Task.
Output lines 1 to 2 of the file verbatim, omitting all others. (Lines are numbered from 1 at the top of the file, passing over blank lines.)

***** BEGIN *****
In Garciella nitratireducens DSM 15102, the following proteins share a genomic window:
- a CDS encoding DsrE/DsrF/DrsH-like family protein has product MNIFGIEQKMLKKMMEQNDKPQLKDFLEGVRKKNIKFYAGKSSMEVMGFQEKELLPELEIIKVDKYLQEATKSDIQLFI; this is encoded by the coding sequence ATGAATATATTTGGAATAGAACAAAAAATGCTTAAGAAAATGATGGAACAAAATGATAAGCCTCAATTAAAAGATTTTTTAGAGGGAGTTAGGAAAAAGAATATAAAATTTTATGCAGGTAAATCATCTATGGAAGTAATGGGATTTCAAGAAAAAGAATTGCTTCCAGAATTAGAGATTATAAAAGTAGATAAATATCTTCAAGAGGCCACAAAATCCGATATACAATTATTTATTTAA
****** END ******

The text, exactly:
In Garciella nitratireducens DSM 15102, the following proteins share a genomic window:
- a CDS encoding DsrE/DsrF/DrsH-like family protein has product MNIFGIEQKMLKKMMEQNDKPQLKDFLEGVRKKNIKFYAGKSSMEVMGFQEKELLPELEIIKVDKYLQEATKSDIQLFI; this is encoded by the coding sequence ATGAATATATTTGGAATAGAACAAAAAATGCTTAAGAAAATGATGGAACAAAATGATAAGCCTCAATTAAAAGATTTTTTAGAGGGAGTTAGGAAAAAGAATATAAAATTTTATGCAGGTAAATCATCTATGGAAGTAATGGGATTTCAAGAAAAAGAATTGCTTCCAGAATTAGAGATTATAAAAGTAGATAAATATCTTCAAGAGGCCACAAAATCCGATATACAATTATTTATTTAA